Ancestral Pueblo: Greater MogollonChihuahuaCasas GrandesCasas Grandes Decorated or Polychrome WareRamos Polychrome

Type Name: Ramos Polychrome

Period: 1150 A.D. - 1450 A.D.
Culture: Ancestral Pueblo: Greater Mogollon
Branch: Chihuahua
Tradition: Casas Grandes
Ware: Casas Grandes Decorated or Polychrome Ware


First posted by C. Dean Wilson 2014

Ramos Polychrome was defined by Sayles (1936). This type is characterized by a white to light gray paste and surfaces. Paste is white or buff to tan in color (DiPeso 1974). Pastes tend to be hard and sometimes vitreous, and appear to have been fired to a high temperature in an oxidizing atmosphere. Surfaces are often poorly polished and not slipped and light (white, yellow, buff or tan) in color. This type appears to exhibit very fine-grained temper if any is observable at all. Vessels tend to be evenly and consistently shaped, often exhibiting an almost sculptural appearance. Vessel forms often consist of steep neck less jars that gradually slope end ward, ollas with globular bodies and straight narrow openings, steep bowls and effigies. Ramos Polychrome is by far the most common Casas Grandes type occurring in low frequencies across much of the Southern New Mexico and may be relatively common in assemblages in extremely Southwestern New Mexico (particularly the boot hill) where it is often the most common decorated type.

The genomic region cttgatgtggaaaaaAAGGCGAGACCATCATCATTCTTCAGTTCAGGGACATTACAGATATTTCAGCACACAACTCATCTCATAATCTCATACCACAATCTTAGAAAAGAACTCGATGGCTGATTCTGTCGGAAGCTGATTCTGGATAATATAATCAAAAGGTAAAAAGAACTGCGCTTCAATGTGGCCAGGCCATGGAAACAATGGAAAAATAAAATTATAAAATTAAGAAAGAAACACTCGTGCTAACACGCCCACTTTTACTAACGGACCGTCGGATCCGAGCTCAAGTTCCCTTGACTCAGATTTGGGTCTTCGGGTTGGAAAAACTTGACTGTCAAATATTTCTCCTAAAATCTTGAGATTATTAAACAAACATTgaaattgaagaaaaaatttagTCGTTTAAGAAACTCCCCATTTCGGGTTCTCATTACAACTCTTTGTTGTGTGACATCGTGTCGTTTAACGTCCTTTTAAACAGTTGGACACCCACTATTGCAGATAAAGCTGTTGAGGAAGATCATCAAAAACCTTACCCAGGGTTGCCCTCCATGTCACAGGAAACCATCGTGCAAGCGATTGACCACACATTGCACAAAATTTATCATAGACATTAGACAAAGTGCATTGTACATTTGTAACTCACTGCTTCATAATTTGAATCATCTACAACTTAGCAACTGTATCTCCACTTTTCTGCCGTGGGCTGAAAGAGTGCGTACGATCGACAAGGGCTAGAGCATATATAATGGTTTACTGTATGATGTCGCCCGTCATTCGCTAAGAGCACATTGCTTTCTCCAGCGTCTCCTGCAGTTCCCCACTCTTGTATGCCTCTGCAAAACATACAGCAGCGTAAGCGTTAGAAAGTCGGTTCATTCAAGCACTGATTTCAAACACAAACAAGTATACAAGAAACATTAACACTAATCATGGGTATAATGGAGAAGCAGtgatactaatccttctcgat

Ramos Polychrome is characterized by fine line work in black and red. The bold red motifs, include triangles, step triangles, circles, and long ribbons, and are often outlined in thin, even, and precisely executed black design. Designs in black often consist of intricate combinations of thin parallel and curvilinear lines, solid geometric motifs similar to that noted in the red designs as well as elments filled with hachure lines or checkerboard spaces. These designs are also may include anthrophic depictions of life forms macaws and awanyus. These decorations are also organized into two to four integrated panels that cover all but the very bottom of most exterior surfaces. Together the effect produced by the black and red designs is surprisingly variable and stunning, often consisting of intricate combinations of bold and more precisely executed geometric shapes sometimes with and sometimes without stylized lifeforms. Rare examples of pottery assigned to this type have sometimes been placed into the Capulin variant, distinguished by the use red elements not outlined by black lines. The Memmott variant refers to forms where the solid decorations are entirely executed in black paint with red decorations limited to framing lines. A black-on-white variant exhibits a red painted base, and the body and shoulders of the jar has black line work. It is therefore possible to observe sherds that are only black-on-white (DePeso and others 1974).

References:
DiPeso, Charles C., John B. Rinaldo, y Gloria C. Fenner
1974 Casas Grandes: A Fallen Trading Center of the Gran Chichimeca,Vol. 6: Ceramics and Shell. Amerind Foundation Publications 9(4–8). Northland Press, Flagstaff.

Sayles, E.B.
1936 Archaeological Survey of Chihuahua, Mexico. Medallion Paper 22. Gila Pueblo, Globe.




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Ramos Polychrome jar

Ramos Polychrome jar

Ramos Polychrome jar

Ramos Polychrome jar

Ramos Polychrome effigy

Ramos Polychrome effigy

Ramos Polychrome jar

Ramos Polychrome jar

Ramos Polychrome jar

Ramos Polychrome jar